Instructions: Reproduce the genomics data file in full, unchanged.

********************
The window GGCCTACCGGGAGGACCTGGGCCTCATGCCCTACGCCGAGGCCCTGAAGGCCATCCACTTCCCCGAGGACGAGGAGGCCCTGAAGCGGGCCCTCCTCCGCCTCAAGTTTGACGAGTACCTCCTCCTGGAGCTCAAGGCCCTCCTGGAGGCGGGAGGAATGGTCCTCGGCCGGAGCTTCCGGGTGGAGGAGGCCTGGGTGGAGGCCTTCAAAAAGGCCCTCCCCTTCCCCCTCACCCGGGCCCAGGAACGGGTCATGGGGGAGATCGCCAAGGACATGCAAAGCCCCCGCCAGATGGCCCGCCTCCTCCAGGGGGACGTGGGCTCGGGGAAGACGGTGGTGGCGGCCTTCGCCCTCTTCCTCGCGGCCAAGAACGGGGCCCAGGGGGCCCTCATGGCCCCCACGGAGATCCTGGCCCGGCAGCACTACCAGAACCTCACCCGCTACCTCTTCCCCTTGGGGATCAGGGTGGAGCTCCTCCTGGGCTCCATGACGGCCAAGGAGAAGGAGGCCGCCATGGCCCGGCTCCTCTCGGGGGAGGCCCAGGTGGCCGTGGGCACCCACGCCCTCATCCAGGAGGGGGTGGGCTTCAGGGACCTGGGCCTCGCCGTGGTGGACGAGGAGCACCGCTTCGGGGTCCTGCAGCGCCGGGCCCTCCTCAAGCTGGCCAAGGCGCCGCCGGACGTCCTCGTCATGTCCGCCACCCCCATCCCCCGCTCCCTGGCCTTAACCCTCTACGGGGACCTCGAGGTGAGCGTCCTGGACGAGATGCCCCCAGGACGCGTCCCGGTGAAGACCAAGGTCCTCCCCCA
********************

The window GGCCTACCGGGAGGACCTGGGCCTCATGCCCTACGCCGAGGCCCTGAAGGCCATCCACTTCCCCGAGGACGAGGAGGCCCTGAAGCGGGCCCTCCTCCGCCTCAAGTTTGACGAGTACCTCCTCCTGGAGCTCAAGGCCCTCCTGGAGGCGGGAGGAATGGTCCTCGGCCGGAGCTTCCGGGTGGAGGAGGCCTGGGTGGAGGCCTTCAAAAAGGCCCTCCCCTTCCCCCTCACCCGGGCCCAGGAACGGGTCATGGGGGAGATCGCCAAGGACATGCAAAGCCCCCGCCAGATGGCCCGCCTCCTCCAGGGGGACGTGGGCTCGGGGAAGACGGTGGTGGCGGCCTTCGCCCTCTTCCTCGCGGCCAAGAACGGGGCCCAGGGGGCCCTCATGGCCCCCACGGAGATCCTGGCCCGGCAGCACTACCAGAACCTCACCCGCTACCTCTTCCCCTTGGGGATCAGGGTGGAGCTCCTCCTGGGCTCCATGACGGCCAAGGAGAAGGAGGCCGCCATGGCCCGGCTCCTCTCGGGGGAGGCCCAGGTGGCCGTGGGCACCCACGCCCTCATCCAGGAGGGGGTGGGCTTCAGGGACCTGGGCCTCGCCGTGGTGGACGAGGAGCACCGCTTCGGGGTCCTGCAGCGCCGGGCCCTCCTCAAGCTGGCCAAGGCGCCGCCGGACGTCCTCGTCATGTCCGCCACCCCCATCCCCCGCTCCCTGGCCTTAACCCTCTACGGGGACCTCGAGGTGAGCGTCCTGGACGAGATGCCCCCAGGACGCGTCCCGGTGAAGACCAAGGTCCTCCCCCA